by Frank Wells.
In Part Two of our three-part interview with Kenny Chesney, Pro Sound News editor-in-chief Frank Wells sits down with the country star to learn how Kenny balances modern and traditional recording in the studio, what makes his new album, Hemingway’s Whiskey, an artistic departure, and more. (Coming in late? Check out Part 1 on the PSN blog.)
PSN: What are the musical elements or mix elements that you feel makes Hemingway’s Whiskey stand apart from the previous projects?
KC: We took a few extra chances melodically with songs [and as the saying goes] sometimes less is more. But I think with this record I wanted the songs to stick out. I don’t know that I would have cut a song like “You and Tequila” and had Grace Potter sing it with me a couple years ago. I might have, but I don’t know. I felt really comfortable in my skin doing that song and treating it like we treated it. I don’t know if it’s necessarily a twist of the knob that makes this record sound like it does, any different than the other ones. To me, as I hope to the people that are listening to it, it doesn’t sound like I made this record on a treadmill cycle.
PSN: I used to do multitrack tape safeties of tracking sessions in the early mornings at Masterfonics, and in many cases, if you pulled down the lead vocal, you couldn’t tell one act’s album from the next—cookie-cutter country.
KC: Yeah, I’ve done it. I felt like I had invested so much and the fans have and Buddy and I have, and I just wanted this record to be a little different. I wanted it to be a lot different. I wanted to stay true to my fans and people who come to see us live, but I also wanted to push them, and I wanted to push my music and push me as a person, as an artist.
I just think the whole energy of it, of us having time to not feel rushed—we made a record and finished it when we wanted to, not when we were supposed to. I believe that you can tell the difference in the sound
PSN: Justin’s been one of my all time favorite engineers since pretty much the day I met him—after he walked in to my shop and named the band and album I was listening to (relatively obscure British prog rock from the ’70s). He’s a guitar player and brings a musician’s sensibility to the table. He really works to maintain dynamics, to keep the technology out of the music while using technology creatively.
KC: That’s right. And I think you can hear that on records, I really do. Dynamically, I think Justin might be the best. There’s a song on this record called “Seven Days (A Thousand Times)” that is one of the most dynamic songs I’ve ever recorded and there’s a lot of Justin’s influence on that record, in ways that made it what it was.
PSN: You’ve been working with Tony Castle now for quite awhile, too, about six albums?
KC: I’ve worked with Tony for a while. Tony and I have made several [studio] records together; we did one live record together. He and Buddy will come out and we’ll record some shows for my internet radio station, No Shoes [noshoesradio.com, 24/7 Kenny]; we’ll record shows, go in and mix ‘em and put them on the radio station to feed the fan base. Tony and I, we’re constantly working; he’s been a huge part of what’s happened to me in the last several years. Tony’s got all the hard drives so to speak.”
PSN: What does he bring to a session?
KC: Tony and I grew up in the same part of the country; he’s from East Tennessee also. We just understand each other, we’re very comfortable in the studio. He’s very easy to work with and he’s really smart and he’s really good at what he does and he’s quick.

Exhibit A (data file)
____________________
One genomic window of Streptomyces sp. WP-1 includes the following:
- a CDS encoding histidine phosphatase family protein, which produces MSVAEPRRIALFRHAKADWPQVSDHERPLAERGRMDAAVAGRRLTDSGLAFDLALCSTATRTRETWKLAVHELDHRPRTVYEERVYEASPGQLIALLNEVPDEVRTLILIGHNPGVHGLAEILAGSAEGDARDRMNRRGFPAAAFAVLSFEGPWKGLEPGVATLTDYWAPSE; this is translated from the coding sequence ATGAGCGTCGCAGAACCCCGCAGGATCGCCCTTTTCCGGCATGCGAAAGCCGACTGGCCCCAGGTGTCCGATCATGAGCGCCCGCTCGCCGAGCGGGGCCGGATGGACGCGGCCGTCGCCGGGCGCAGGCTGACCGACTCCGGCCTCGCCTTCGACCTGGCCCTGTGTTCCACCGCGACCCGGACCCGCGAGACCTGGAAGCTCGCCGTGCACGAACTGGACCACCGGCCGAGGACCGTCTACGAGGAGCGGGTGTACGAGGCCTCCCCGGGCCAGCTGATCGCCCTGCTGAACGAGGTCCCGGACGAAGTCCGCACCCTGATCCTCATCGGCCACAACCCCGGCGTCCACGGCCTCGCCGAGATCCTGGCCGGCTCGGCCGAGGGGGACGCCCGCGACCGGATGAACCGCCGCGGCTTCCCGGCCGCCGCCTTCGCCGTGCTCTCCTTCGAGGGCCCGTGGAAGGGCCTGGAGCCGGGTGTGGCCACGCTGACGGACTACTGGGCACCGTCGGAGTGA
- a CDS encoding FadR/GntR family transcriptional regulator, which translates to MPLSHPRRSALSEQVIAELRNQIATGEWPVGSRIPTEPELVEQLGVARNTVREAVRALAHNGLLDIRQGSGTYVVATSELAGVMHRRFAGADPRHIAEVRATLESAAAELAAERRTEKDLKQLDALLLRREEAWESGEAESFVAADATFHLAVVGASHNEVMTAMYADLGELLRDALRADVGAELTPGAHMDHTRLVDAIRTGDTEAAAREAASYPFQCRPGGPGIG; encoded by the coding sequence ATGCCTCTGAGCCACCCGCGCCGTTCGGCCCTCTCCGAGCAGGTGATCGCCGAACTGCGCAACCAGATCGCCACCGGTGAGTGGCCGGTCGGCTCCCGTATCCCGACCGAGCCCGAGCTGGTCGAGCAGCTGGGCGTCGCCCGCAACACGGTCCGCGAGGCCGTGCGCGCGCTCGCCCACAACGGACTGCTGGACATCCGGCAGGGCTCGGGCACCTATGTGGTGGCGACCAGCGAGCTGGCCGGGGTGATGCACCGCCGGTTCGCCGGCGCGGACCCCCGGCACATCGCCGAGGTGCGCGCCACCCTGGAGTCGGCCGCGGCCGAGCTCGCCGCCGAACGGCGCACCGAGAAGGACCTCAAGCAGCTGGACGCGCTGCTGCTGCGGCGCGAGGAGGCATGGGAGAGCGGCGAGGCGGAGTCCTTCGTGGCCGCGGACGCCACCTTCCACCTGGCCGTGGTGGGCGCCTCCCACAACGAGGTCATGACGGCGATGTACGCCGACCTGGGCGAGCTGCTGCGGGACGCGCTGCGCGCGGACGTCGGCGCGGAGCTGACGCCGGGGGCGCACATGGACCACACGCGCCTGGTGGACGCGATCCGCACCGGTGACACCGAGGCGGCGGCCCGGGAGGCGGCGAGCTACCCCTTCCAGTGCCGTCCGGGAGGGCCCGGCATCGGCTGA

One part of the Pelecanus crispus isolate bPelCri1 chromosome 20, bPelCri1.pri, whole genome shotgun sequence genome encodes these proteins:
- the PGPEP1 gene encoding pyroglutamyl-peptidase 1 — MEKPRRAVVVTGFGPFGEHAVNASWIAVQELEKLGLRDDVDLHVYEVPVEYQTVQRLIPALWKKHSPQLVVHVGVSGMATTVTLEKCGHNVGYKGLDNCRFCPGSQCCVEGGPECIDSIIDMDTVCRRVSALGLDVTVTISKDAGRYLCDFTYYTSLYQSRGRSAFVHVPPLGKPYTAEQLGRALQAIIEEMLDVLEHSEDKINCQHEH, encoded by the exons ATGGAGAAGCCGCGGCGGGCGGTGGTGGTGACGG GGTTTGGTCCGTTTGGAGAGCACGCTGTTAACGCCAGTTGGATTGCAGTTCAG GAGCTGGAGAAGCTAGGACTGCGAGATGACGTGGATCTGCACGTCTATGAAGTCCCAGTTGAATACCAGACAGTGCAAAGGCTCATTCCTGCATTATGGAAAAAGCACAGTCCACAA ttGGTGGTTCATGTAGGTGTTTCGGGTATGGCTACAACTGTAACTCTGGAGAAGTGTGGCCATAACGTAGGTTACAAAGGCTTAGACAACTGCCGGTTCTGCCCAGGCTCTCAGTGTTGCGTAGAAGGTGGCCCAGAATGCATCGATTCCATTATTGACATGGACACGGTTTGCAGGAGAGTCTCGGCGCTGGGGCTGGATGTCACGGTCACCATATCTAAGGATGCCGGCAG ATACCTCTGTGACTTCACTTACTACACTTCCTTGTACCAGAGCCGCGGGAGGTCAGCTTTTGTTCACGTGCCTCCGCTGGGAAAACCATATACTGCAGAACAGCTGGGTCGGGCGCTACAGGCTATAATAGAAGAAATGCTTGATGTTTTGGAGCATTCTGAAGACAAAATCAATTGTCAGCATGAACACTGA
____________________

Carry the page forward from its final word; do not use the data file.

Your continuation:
Making records has changed since we were at Masterfonics with Barry. I think even Barry would be blown away by how we make records today. And Tony is, to me, ahead of that curve, that’s why I love having him around.
PSN: In some ways, though, you still work in a traditional fashion—you’re still taking a full band in and trying to get that energy of playing live.
KC: Yeah, we cut pretty live. I’ve been trying to balance my world. I’ve been trying to balance being a creative artist in the studio but also I’m constantly thinking, ‘okay, well how is this going to turn a kid on that was out there in the audience.’ So, when Buddy and I go in with the guys to record, we cut pretty live, we cut with a band.
PSN: So, the way you interact with the session musicians, how you interact with your producer, with your engineer, hasn’t changed. What has changed about the studio experience for you?
KC: Oh, well the technology. We cut this record and the last several at Blackbird and I think that room sounds really good. I’ve been around a lot of guys that make records—and I’m really glad that I don’t do this—but I have literally seen people in other genres make records all on a Mac. I understand it’s cheaper but man, and you hear those records on the radio…
PSN: So even though you’re tracking ‘old school’ with the workstation functioning virtually as a tape machine, there are other aspects of the process where you are using the advanced tools?
KC: Well, for example, you know Rob Hajacos played [fiddle] on my early stuff, right? He’d play throughout the whole song. And the technology, it wasn’t there if I liked something that he played in a certain bar, same key, but he played it later in the song. The technology really wasn’t there to, as quickly as it is now, to say ‘Okay, so let’s move that here.’ And it’s done instantly. Everybody can debate if it’s taken a lot of heart out of the records or not.
PSN: That can depend on how the capability is used. You’ve got Paul Leim drumming, so it’s not like you’re not moving and realigning drum hits.
KC: No, no. One thing for me is I’ve never had to sample drums, thank God.
• • • •
Kenny talks about his studio and live vocal mics, how he chose the songs for Hemingway’s Whiskey and more in Part 3 of our exclusive interview.